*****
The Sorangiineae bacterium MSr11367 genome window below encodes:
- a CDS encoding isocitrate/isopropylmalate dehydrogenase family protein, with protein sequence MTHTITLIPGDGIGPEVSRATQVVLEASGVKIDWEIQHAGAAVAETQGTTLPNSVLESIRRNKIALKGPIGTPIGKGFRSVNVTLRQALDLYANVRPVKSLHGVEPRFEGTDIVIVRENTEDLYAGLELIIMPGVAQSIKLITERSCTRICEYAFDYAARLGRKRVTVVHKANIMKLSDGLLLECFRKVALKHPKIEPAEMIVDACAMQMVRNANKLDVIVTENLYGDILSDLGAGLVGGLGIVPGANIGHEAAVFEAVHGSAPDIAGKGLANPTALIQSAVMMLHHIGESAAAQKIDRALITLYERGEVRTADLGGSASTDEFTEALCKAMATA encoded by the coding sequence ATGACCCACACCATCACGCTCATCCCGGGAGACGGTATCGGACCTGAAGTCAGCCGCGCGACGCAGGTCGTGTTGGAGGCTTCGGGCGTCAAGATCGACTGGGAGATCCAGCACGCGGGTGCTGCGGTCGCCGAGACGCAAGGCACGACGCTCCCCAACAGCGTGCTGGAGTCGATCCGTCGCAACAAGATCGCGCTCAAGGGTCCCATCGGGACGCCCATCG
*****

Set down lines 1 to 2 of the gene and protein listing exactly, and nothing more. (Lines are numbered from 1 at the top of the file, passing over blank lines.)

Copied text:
The Sorangiineae bacterium MSr11367 genome window below encodes:
- a CDS encoding isocitrate/isopropylmalate dehydrogenase family protein, with protein sequence MTHTITLIPGDGIGPEVSRATQVVLEASGVKIDWEIQHAGAAVAETQGTTLPNSVLESIRRNKIALKGPIGTPIGKGFRSVNVTLRQALDLYANVRPVKSLHGVEPRFEGTDIVIVRENTEDLYAGLELIIMPGVAQSIKLITERSCTRICEYAFDYAARLGRKRVTVVHKANIMKLSDGLLLECFRKVALKHPKIEPAEMIVDACAMQMVRNANKLDVIVTENLYGDILSDLGAGLVGGLGIVPGANIGHEAAVFEAVHGSAPDIAGKGLANPTALIQSAVMMLHHIGESAAAQKIDRALITLYERGEVRTADLGGSASTDEFTEALCKAMATA encoded by the coding sequence ATGACCCACACCATCACGCTCATCCCGGGAGACGGTATCGGACCTGAAGTCAGCCGCGCGACGCAGGTCGTGTTGGAGGCTTCGGGCGTCAAGATCGACTGGGAGATCCAGCACGCGGGTGCTGCGGTCGCCGAGACGCAAGGCACGACGCTCCCCAACAGCGTGCTGGAGTCGATCCGTCGCAACAAGATCGCGCTCAAGGGTCCCATCGGGACGCCCATCG